The following are some of the long form poems that were published over the years. Some of these poems have been published in leading journals such as The Stinging Fly, Cyphers and Boyne Berries. Credit notes are at the end.
On Brighton Beach
Waves lap the stone shore
like a child licking ice cream.
There is a path of cold copper
stretching out under the sun.
The early spring sky is clean blue.
An unleashed Labrador runs by,
its owner a black smut against the horizon.
I stand under the pier,
a tunnel of black beams where waves meet
the tinkling music of razzmatazz rides.
Perhaps I shall move here and become
familiar to the pull of the sea.
Up on the pier a boy crouches,
sets a top spinning and watches it
wander from one side to the other.
(Cyphers – May 2013)
Since 10 o’clock
At the counter I run my finger down my glass.
The cut lemon dries slowly, the pop song flickers.
The door opens with promise. You come in
and nudge near to me. We slip out and away.
In my shadowed room I smooth
a tongue-path to your nape,
follow your nose with my lips,
stroke your tense back as we curl and cry.
Now we lie in ease on stroked sheets.
Tomorrow you will be gone. Then I will
face the stale air, an unruffled bed,
one single towel on the rail.
(The Stinging Fly – Spring 2013)
The fire flashes like a camera.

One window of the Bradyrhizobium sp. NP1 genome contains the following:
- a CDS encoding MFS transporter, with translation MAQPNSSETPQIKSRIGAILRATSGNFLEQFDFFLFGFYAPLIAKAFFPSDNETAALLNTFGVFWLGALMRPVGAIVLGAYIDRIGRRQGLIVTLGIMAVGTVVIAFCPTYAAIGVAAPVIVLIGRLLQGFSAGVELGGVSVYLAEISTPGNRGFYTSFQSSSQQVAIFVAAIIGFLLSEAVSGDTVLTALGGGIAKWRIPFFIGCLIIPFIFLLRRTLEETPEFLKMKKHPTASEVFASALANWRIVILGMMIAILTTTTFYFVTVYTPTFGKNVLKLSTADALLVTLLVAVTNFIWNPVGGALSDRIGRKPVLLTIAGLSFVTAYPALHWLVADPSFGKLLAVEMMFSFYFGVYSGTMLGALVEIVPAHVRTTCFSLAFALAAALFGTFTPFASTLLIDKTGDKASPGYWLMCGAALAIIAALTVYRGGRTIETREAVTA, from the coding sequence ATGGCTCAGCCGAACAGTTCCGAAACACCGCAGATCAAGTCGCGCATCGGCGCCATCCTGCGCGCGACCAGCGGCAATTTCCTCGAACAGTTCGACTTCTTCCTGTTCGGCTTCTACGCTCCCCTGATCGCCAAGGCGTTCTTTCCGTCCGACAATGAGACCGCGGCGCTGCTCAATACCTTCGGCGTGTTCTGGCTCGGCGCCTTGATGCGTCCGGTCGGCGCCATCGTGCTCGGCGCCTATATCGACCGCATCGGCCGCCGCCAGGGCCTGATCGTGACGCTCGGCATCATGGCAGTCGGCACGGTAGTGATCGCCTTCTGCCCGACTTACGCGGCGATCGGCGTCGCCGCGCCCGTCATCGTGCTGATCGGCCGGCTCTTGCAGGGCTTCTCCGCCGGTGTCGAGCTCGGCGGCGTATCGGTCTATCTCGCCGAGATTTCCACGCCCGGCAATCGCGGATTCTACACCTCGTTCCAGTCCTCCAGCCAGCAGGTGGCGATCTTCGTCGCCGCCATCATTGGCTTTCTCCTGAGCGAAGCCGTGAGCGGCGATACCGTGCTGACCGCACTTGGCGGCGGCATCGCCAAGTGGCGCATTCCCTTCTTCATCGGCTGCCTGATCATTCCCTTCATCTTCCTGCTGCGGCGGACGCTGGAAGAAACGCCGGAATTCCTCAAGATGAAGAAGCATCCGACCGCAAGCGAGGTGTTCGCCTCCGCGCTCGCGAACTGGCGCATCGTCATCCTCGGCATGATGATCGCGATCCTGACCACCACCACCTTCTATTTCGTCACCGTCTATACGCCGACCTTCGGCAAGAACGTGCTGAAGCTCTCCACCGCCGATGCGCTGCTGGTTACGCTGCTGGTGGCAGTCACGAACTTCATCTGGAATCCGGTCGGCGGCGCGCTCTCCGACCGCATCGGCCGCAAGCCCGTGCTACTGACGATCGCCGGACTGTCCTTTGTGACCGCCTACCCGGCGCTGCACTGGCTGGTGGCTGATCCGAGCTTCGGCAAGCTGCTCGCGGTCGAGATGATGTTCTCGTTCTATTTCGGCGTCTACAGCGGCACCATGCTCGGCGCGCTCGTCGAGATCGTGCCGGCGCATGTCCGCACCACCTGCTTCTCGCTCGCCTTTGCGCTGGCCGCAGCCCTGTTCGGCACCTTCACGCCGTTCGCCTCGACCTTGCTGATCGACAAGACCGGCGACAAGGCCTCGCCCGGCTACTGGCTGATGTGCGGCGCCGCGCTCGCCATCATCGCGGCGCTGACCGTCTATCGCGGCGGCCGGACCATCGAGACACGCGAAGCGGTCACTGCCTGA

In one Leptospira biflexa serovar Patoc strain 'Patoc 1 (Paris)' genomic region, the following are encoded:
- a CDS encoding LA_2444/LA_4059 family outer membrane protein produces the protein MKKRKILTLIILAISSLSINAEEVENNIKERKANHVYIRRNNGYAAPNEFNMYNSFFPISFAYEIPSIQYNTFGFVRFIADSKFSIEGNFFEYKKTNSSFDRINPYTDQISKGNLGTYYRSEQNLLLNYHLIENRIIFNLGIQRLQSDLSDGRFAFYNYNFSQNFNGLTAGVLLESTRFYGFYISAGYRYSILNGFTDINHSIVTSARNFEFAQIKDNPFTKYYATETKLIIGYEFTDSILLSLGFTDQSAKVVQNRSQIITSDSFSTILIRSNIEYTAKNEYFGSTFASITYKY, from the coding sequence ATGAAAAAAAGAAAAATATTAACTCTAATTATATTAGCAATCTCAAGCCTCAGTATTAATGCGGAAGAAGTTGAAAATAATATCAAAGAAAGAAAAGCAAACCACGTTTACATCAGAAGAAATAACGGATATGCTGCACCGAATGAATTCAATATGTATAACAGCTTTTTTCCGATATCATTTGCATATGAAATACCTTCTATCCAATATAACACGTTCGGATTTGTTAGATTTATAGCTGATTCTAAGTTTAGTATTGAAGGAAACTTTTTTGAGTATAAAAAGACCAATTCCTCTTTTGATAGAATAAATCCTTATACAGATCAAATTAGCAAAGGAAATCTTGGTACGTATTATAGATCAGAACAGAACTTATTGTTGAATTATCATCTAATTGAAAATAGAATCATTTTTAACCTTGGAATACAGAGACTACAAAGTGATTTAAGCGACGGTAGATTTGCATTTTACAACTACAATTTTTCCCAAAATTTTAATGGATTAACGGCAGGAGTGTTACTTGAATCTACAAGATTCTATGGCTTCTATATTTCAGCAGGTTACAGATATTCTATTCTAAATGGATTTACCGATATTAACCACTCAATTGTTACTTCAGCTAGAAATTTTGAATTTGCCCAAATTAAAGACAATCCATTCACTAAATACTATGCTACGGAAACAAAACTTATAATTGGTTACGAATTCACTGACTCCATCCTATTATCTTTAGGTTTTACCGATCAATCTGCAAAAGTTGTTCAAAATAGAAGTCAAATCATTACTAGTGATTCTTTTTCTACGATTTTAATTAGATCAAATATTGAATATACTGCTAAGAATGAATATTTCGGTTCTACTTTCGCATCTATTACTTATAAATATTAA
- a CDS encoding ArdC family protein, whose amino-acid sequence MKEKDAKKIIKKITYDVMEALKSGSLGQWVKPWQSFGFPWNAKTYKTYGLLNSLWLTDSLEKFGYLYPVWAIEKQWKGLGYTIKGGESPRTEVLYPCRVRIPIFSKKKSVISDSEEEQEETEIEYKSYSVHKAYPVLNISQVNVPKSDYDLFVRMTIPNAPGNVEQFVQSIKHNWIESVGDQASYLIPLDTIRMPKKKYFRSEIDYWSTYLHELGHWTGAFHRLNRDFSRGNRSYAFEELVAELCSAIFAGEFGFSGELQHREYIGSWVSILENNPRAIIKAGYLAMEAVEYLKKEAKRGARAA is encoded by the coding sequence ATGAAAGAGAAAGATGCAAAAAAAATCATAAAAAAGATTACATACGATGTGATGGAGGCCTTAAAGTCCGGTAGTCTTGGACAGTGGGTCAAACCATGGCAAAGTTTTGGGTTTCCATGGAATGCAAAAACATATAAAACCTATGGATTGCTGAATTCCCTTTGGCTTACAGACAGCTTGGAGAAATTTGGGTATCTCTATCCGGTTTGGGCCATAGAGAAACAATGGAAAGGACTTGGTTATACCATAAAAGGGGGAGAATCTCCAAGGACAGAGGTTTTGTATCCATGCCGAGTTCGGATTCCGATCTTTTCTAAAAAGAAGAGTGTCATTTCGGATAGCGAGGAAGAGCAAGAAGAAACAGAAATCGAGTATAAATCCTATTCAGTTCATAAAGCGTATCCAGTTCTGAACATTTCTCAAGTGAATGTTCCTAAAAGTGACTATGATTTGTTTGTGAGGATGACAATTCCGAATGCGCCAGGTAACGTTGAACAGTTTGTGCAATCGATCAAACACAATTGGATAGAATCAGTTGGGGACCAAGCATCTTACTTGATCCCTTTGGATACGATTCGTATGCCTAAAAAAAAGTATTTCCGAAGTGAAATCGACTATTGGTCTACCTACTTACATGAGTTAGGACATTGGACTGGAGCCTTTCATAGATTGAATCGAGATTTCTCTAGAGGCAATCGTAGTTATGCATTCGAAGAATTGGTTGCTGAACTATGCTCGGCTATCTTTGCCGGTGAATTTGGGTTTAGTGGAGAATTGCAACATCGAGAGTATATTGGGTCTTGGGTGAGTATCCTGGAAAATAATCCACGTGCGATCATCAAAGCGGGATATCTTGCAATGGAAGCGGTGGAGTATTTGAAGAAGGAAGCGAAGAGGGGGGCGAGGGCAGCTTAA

A green wine bottle clinks
and the wide couch moans.
Slowly the curtains open themselves.
Above the window sill
I see a low conifer tree.
Come uproot yourself,
I want you to become
a man of evergreen muscle,
soft twigs for veins, a spiked crown for a head.
Face me with branches for arms
and your legs parted and crouched.
Then step over the sill and dance with me.
Entwine your fingers around mine,
shake down a bed of needles
and tear me with your arms.
Now I am naked,
laced with your scars,
shadowed by your bruises.
I wake, my head spinning.
Sunlight spills into the room.
Slowly I part the curtain
and you are rooted in the ground.
(It’s a Queer City: All the Same, an anthology of LGBT Writing from Limerick – June 2016)
Seaweed is stubborn here
and the dipping waves wash over
a confetti of rusted pebbles and stones.
Who know what stories these stones can tell?
If I smash them with questions
their shards will remain faithful to silence.
The rain brings thoughts
of my sister to me. I wish I could
clasp her hand with my hand.
The cup of the sky holds my dreams.
I must meet myself kindly
at the frothed high water line.
(Boyne Berries 21 – March 2017)